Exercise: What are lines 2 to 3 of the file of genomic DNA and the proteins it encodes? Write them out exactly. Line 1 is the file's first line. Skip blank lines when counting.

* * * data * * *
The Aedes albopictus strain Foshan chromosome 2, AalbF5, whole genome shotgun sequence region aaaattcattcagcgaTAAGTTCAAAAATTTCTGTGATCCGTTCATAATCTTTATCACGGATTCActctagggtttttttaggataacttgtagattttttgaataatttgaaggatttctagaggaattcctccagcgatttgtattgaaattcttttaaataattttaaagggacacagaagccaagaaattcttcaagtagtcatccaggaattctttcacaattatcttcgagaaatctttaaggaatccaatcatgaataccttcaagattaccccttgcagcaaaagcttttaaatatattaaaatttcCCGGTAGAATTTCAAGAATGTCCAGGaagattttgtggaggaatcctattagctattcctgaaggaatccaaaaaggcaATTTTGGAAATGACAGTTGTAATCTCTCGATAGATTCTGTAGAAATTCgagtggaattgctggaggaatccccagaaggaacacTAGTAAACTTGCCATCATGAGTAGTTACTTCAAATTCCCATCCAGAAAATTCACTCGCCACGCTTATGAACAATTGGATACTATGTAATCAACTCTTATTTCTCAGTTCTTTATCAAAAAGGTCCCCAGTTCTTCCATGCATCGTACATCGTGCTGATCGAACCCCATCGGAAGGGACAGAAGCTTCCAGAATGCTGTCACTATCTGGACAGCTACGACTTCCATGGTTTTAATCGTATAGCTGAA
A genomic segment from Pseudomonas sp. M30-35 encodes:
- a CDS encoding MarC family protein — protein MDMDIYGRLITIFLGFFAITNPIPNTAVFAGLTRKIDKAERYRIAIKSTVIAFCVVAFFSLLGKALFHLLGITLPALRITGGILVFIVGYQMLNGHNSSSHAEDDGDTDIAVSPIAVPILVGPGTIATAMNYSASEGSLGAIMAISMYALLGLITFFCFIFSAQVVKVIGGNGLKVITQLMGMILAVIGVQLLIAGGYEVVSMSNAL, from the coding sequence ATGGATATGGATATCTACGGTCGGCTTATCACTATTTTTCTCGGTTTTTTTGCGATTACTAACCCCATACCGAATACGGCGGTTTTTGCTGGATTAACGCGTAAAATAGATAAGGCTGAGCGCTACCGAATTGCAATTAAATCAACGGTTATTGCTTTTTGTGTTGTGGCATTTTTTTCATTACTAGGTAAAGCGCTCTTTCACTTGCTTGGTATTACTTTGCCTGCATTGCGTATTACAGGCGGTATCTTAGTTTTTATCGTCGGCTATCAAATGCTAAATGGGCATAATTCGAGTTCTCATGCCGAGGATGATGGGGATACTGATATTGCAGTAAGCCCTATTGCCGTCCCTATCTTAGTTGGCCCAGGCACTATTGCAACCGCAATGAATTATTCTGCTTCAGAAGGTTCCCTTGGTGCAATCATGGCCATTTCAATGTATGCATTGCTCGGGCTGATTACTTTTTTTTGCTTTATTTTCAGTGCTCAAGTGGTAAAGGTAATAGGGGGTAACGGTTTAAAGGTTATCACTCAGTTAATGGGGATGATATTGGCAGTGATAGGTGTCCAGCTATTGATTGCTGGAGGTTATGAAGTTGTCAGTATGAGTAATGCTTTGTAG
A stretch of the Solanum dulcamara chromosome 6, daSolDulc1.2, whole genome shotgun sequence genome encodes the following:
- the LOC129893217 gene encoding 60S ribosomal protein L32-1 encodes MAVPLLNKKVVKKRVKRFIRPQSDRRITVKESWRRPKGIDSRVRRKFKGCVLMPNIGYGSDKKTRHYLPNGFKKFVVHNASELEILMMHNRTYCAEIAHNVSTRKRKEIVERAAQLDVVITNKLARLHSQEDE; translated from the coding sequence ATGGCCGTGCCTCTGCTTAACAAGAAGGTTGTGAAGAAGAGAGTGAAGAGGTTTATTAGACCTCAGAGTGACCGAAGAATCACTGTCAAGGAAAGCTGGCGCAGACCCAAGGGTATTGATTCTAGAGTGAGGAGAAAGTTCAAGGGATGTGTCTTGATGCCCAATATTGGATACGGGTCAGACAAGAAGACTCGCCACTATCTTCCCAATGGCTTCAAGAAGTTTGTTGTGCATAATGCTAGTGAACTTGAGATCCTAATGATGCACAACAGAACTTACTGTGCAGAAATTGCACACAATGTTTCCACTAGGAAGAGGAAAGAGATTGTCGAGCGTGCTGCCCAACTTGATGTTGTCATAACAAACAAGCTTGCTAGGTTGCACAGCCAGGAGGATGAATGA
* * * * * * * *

A genomic segment from Pseudomonas sp. M30-35 encodes:
- a CDS encoding MarC family protein — protein MDMDIYGRLITIFLGFFAITNPIPNTAVFAGLTRKIDKAERYRIAIKSTVIAFCVVAFFSLLGKALFHLLGITLPALRITGGILVFIVGYQMLNGHNSSSHAEDDGDTDIAVSPIAVPILVGPGTIATAMNYSASEGSLGAIMAISMYALLGLITFFCFIFSAQVVKVIGGNGLKVITQLMGMILAVIGVQLLIAGGYEVVSMSNAL, from the coding sequence ATGGATATGGATATCTACGGTCGGCTTATCACTATTTTTCTCGGTTTTTTTGCGATTACTAACCCCATACCGAATACGGCGGTTTTTGCTGGATTAACGCGTAAAATAGATAAGGCTGAGCGCTACCGAATTGCAATTAAATCAACGGTTATTGCTTTTTGTGTTGTGGCATTTTTTTCATTACTAGGTAAAGCGCTCTTTCACTTGCTTGGTATTACTTTGCCTGCATTGCGTATTACAGGCGGTATCTTAGTTTTTATCGTCGGCTATCAAATGCTAAATGGGCATAATTCGAGTTCTCATGCCGAGGATGATGGGGATACTGATATTGCAGTAAGCCCTATTGCCGTCCCTATCTTAGTTGGCCCAGGCACTATTGCAACCGCAATGAATTATTCTGCTTCAGAAGGTTCCCTTGGTGCAATCATGGCCATTTCAATGTATGCATTGCTCGGGCTGATTACTTTTTTTTGCTTTATTTTCAGTGCTCAAGTGGTAAAGGTAATAGGGGGTAACGGTTTAAAGGTTATCACTCAGTTAATGGGGATGATATTGGCAGTGATAGGTGTCCAGCTATTGATTGCTGGAGGTTATGAAGTTGTCAGTATGAGTAATGCTTTGTAG